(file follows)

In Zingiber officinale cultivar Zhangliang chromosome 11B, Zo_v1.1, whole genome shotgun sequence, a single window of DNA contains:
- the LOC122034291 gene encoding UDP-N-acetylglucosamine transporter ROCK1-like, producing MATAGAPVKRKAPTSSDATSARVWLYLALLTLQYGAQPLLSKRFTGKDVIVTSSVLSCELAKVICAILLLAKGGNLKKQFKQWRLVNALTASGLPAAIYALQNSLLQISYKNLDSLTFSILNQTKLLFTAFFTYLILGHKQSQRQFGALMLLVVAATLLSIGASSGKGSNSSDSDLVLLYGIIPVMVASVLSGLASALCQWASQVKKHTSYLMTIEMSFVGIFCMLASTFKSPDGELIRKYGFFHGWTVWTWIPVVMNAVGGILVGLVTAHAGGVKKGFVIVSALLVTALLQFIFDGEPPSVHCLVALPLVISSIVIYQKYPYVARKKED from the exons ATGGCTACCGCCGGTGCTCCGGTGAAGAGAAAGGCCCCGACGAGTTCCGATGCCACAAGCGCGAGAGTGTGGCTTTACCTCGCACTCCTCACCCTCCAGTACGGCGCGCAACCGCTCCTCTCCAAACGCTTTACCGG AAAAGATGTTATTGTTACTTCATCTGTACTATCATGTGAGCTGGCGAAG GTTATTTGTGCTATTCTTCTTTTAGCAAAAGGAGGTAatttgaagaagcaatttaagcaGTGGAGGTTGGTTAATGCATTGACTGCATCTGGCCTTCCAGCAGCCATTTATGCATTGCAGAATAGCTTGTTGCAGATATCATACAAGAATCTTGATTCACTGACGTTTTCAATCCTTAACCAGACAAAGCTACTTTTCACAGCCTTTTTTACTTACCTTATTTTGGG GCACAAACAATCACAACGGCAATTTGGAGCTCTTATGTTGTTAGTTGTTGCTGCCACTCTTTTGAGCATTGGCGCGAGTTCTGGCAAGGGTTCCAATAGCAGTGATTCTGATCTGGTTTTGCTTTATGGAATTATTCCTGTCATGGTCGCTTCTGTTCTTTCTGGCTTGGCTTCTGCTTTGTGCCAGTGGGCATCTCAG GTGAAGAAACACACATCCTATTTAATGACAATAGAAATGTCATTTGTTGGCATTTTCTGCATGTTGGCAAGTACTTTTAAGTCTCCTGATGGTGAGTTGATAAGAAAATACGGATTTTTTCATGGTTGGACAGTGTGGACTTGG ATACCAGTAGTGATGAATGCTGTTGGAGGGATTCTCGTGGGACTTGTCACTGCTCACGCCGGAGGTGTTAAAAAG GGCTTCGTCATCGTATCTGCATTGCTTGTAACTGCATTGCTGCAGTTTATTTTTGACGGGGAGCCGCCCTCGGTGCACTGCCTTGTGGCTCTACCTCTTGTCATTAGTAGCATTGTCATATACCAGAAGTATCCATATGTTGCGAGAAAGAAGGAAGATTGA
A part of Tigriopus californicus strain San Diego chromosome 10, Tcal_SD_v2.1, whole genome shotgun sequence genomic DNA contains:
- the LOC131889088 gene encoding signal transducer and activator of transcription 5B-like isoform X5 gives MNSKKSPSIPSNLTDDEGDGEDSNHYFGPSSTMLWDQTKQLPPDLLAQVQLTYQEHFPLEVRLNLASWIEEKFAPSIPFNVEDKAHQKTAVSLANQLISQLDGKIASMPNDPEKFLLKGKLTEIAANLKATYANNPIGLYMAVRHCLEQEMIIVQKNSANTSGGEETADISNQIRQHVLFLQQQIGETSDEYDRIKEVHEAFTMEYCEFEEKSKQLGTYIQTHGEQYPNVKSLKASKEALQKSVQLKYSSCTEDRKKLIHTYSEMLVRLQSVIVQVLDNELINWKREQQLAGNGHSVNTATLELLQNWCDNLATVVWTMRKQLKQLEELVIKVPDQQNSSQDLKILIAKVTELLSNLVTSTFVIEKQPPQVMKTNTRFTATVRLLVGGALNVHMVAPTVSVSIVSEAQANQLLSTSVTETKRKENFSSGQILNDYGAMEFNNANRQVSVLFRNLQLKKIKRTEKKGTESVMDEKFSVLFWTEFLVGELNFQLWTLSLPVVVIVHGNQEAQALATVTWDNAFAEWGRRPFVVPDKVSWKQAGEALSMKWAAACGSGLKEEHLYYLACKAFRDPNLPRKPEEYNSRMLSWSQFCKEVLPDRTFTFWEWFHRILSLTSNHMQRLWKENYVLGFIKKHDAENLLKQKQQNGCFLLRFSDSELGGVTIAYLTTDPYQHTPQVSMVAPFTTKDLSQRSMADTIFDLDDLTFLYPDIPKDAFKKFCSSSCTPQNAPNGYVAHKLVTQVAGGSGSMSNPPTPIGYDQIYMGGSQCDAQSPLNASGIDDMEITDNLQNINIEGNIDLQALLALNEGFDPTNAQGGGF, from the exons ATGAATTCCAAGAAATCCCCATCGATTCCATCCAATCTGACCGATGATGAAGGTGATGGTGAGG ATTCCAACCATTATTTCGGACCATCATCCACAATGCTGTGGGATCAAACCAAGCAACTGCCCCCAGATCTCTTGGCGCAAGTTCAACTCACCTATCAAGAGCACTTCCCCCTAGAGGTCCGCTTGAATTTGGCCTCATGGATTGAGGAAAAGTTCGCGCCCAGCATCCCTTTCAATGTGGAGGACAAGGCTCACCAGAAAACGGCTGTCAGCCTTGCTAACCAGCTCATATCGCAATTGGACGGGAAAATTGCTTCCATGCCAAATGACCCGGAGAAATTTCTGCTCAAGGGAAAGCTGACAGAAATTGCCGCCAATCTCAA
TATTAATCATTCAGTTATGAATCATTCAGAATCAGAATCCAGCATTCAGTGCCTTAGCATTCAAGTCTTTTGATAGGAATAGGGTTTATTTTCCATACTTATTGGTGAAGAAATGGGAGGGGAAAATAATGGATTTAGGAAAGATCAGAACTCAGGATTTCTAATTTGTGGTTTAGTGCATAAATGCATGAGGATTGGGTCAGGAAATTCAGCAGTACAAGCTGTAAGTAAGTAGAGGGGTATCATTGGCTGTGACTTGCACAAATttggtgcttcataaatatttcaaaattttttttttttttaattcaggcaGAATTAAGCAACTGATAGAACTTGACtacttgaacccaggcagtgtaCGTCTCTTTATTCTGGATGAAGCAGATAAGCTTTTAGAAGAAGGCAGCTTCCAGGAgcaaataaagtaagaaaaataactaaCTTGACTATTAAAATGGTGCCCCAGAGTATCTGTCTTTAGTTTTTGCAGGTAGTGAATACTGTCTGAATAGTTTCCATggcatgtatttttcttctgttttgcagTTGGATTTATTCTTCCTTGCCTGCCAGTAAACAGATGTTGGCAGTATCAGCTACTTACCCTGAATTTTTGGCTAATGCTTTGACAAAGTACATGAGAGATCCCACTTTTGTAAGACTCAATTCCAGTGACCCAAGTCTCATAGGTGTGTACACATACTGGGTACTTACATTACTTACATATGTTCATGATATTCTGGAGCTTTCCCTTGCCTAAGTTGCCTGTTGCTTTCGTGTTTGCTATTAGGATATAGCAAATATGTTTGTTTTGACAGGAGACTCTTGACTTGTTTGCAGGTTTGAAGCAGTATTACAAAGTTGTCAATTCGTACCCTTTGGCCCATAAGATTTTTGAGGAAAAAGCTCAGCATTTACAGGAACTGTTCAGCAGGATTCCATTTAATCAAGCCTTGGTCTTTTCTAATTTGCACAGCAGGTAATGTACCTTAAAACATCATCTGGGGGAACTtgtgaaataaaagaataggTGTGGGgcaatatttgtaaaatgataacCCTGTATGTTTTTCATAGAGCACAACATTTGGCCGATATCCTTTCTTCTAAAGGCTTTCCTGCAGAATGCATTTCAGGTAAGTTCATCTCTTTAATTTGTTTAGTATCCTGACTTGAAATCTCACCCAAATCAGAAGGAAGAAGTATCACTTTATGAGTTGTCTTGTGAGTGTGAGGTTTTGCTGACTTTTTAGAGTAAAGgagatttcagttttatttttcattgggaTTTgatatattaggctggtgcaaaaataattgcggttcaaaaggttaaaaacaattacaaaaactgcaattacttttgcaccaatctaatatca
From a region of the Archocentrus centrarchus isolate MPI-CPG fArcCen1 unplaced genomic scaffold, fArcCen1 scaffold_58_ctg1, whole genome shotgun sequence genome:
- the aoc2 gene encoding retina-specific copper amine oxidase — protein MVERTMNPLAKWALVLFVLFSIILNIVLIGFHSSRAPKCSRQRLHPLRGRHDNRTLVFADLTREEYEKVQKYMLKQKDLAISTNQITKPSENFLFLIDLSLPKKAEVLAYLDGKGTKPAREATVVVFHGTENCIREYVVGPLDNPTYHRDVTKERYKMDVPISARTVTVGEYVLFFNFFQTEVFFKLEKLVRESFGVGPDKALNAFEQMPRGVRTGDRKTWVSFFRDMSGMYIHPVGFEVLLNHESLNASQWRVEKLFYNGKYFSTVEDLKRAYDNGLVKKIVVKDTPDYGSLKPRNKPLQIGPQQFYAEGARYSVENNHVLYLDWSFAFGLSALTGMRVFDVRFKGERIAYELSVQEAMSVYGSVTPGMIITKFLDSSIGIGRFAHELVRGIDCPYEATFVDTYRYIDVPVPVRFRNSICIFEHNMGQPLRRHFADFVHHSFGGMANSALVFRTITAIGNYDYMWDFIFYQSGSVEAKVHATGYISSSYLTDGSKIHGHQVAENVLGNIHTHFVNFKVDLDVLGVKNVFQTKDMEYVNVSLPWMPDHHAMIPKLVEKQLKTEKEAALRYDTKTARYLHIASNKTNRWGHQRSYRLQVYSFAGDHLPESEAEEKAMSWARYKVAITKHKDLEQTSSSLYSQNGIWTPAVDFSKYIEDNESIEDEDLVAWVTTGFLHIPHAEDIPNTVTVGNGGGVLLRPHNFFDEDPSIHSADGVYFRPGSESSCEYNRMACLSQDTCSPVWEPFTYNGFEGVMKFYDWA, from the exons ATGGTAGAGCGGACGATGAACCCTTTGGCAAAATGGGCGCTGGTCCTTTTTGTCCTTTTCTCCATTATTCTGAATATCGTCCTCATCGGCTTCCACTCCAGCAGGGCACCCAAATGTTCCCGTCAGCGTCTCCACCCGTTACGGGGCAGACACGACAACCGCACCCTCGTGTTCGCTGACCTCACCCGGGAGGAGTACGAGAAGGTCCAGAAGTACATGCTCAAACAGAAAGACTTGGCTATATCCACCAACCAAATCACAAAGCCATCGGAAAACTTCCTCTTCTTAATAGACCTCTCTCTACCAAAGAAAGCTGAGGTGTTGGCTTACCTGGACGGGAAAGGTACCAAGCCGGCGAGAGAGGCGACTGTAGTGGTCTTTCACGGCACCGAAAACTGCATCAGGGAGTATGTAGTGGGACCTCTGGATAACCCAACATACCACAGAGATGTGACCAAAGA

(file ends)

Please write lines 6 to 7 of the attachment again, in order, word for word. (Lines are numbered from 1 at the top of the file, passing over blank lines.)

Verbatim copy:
From a region of the Archocentrus centrarchus isolate MPI-CPG fArcCen1 unplaced genomic scaffold, fArcCen1 scaffold_58_ctg1, whole genome shotgun sequence genome:
- the aoc2 gene encoding retina-specific copper amine oxidase — protein MVERTMNPLAKWALVLFVLFSIILNIVLIGFHSSRAPKCSRQRLHPLRGRHDNRTLVFADLTREEYEKVQKYMLKQKDLAISTNQITKPSENFLFLIDLSLPKKAEVLAYLDGKGTKPAREATVVVFHGTENCIREYVVGPLDNPTYHRDVTKERYKMDVPISARTVTVGEYVLFFNFFQTEVFFKLEKLVRESFGVGPDKALNAFEQMPRGVRTGDRKTWVSFFRDMSGMYIHPVGFEVLLNHESLNASQWRVEKLFYNGKYFSTVEDLKRAYDNGLVKKIVVKDTPDYGSLKPRNKPLQIGPQQFYAEGARYSVENNHVLYLDWSFAFGLSALTGMRVFDVRFKGERIAYELSVQEAMSVYGSVTPGMIITKFLDSSIGIGRFAHELVRGIDCPYEATFVDTYRYIDVPVPVRFRNSICIFEHNMGQPLRRHFADFVHHSFGGMANSALVFRTITAIGNYDYMWDFIFYQSGSVEAKVHATGYISSSYLTDGSKIHGHQVAENVLGNIHTHFVNFKVDLDVLGVKNVFQTKDMEYVNVSLPWMPDHHAMIPKLVEKQLKTEKEAALRYDTKTARYLHIASNKTNRWGHQRSYRLQVYSFAGDHLPESEAEEKAMSWARYKVAITKHKDLEQTSSSLYSQNGIWTPAVDFSKYIEDNESIEDEDLVAWVTTGFLHIPHAEDIPNTVTVGNGGGVLLRPHNFFDEDPSIHSADGVYFRPGSESSCEYNRMACLSQDTCSPVWEPFTYNGFEGVMKFYDWA, from the exons ATGGTAGAGCGGACGATGAACCCTTTGGCAAAATGGGCGCTGGTCCTTTTTGTCCTTTTCTCCATTATTCTGAATATCGTCCTCATCGGCTTCCACTCCAGCAGGGCACCCAAATGTTCCCGTCAGCGTCTCCACCCGTTACGGGGCAGACACGACAACCGCACCCTCGTGTTCGCTGACCTCACCCGGGAGGAGTACGAGAAGGTCCAGAAGTACATGCTCAAACAGAAAGACTTGGCTATATCCACCAACCAAATCACAAAGCCATCGGAAAACTTCCTCTTCTTAATAGACCTCTCTCTACCAAAGAAAGCTGAGGTGTTGGCTTACCTGGACGGGAAAGGTACCAAGCCGGCGAGAGAGGCGACTGTAGTGGTCTTTCACGGCACCGAAAACTGCATCAGGGAGTATGTAGTGGGACCTCTGGATAACCCAACATACCACAGAGATGTGACCAAAGA